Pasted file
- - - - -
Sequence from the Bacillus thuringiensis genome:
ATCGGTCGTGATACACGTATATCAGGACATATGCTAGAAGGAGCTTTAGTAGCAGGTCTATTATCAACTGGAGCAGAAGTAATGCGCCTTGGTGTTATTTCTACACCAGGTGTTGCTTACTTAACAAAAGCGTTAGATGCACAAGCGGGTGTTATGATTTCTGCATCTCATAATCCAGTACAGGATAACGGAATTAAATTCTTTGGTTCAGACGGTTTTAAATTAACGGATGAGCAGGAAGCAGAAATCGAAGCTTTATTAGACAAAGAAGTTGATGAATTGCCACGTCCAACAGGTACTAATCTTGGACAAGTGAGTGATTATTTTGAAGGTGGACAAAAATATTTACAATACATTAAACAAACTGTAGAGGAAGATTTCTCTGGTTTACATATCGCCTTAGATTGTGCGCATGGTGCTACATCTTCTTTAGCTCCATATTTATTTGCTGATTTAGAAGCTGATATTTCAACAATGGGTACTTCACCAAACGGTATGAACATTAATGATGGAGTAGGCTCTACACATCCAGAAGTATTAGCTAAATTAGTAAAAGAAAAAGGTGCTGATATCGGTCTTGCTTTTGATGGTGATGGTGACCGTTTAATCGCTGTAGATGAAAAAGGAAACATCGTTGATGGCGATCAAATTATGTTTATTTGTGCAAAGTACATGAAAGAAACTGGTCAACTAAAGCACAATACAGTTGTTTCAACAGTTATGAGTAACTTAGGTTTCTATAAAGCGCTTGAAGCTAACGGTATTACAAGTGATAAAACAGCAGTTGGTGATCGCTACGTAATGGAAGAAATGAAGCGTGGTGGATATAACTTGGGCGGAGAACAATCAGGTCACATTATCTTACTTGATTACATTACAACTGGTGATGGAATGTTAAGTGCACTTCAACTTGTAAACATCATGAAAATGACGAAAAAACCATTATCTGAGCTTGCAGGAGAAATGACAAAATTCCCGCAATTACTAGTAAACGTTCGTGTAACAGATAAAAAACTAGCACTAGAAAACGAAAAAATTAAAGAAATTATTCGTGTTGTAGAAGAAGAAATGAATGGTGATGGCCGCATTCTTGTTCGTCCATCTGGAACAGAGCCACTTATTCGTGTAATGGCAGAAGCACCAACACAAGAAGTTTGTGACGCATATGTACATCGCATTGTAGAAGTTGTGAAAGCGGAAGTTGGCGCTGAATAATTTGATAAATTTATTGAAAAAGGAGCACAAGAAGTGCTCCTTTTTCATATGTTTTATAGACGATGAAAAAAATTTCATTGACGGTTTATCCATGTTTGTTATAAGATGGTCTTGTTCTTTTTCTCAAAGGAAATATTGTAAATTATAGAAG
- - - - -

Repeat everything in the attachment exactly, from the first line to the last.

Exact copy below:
Sequence from the Bacillus thuringiensis genome:
ATCGGTCGTGATACACGTATATCAGGACATATGCTAGAAGGAGCTTTAGTAGCAGGTCTATTATCAACTGGAGCAGAAGTAATGCGCCTTGGTGTTATTTCTACACCAGGTGTTGCTTACTTAACAAAAGCGTTAGATGCACAAGCGGGTGTTATGATTTCTGCATCTCATAATCCAGTACAGGATAACGGAATTAAATTCTTTGGTTCAGACGGTTTTAAATTAACGGATGAGCAGGAAGCAGAAATCGAAGCTTTATTAGACAAAGAAGTTGATGAATTGCCACGTCCAACAGGTACTAATCTTGGACAAGTGAGTGATTATTTTGAAGGTGGACAAAAATATTTACAATACATTAAACAAACTGTAGAGGAAGATTTCTCTGGTTTACATATCGCCTTAGATTGTGCGCATGGTGCTACATCTTCTTTAGCTCCATATTTATTTGCTGATTTAGAAGCTGATATTTCAACAATGGGTACTTCACCAAACGGTATGAACATTAATGATGGAGTAGGCTCTACACATCCAGAAGTATTAGCTAAATTAGTAAAAGAAAAAGGTGCTGATATCGGTCTTGCTTTTGATGGTGATGGTGACCGTTTAATCGCTGTAGATGAAAAAGGAAACATCGTTGATGGCGATCAAATTATGTTTATTTGTGCAAAGTACATGAAAGAAACTGGTCAACTAAAGCACAATACAGTTGTTTCAACAGTTATGAGTAACTTAGGTTTCTATAAAGCGCTTGAAGCTAACGGTATTACAAGTGATAAAACAGCAGTTGGTGATCGCTACGTAATGGAAGAAATGAAGCGTGGTGGATATAACTTGGGCGGAGAACAATCAGGTCACATTATCTTACTTGATTACATTACAACTGGTGATGGAATGTTAAGTGCACTTCAACTTGTAAACATCATGAAAATGACGAAAAAACCATTATCTGAGCTTGCAGGAGAAATGACAAAATTCCCGCAATTACTAGTAAACGTTCGTGTAACAGATAAAAAACTAGCACTAGAAAACGAAAAAATTAAAGAAATTATTCGTGTTGTAGAAGAAGAAATGAATGGTGATGGCCGCATTCTTGTTCGTCCATCTGGAACAGAGCCACTTATTCGTGTAATGGCAGAAGCACCAACACAAGAAGTTTGTGACGCATATGTACATCGCATTGTAGAAGTTGTGAAAGCGGAAGTTGGCGCTGAATAATTTGATAAATTTATTGAAAAAGGAGCACAAGAAGTGCTCCTTTTTCATATGTTTTATAGACGATGAAAAAAATTTCATTGACGGTTTATCCATGTTTGTTATAAGATGGTCTTGTTCTTTTTCTCAAAGGAAATATTGTAAATTATAGAAG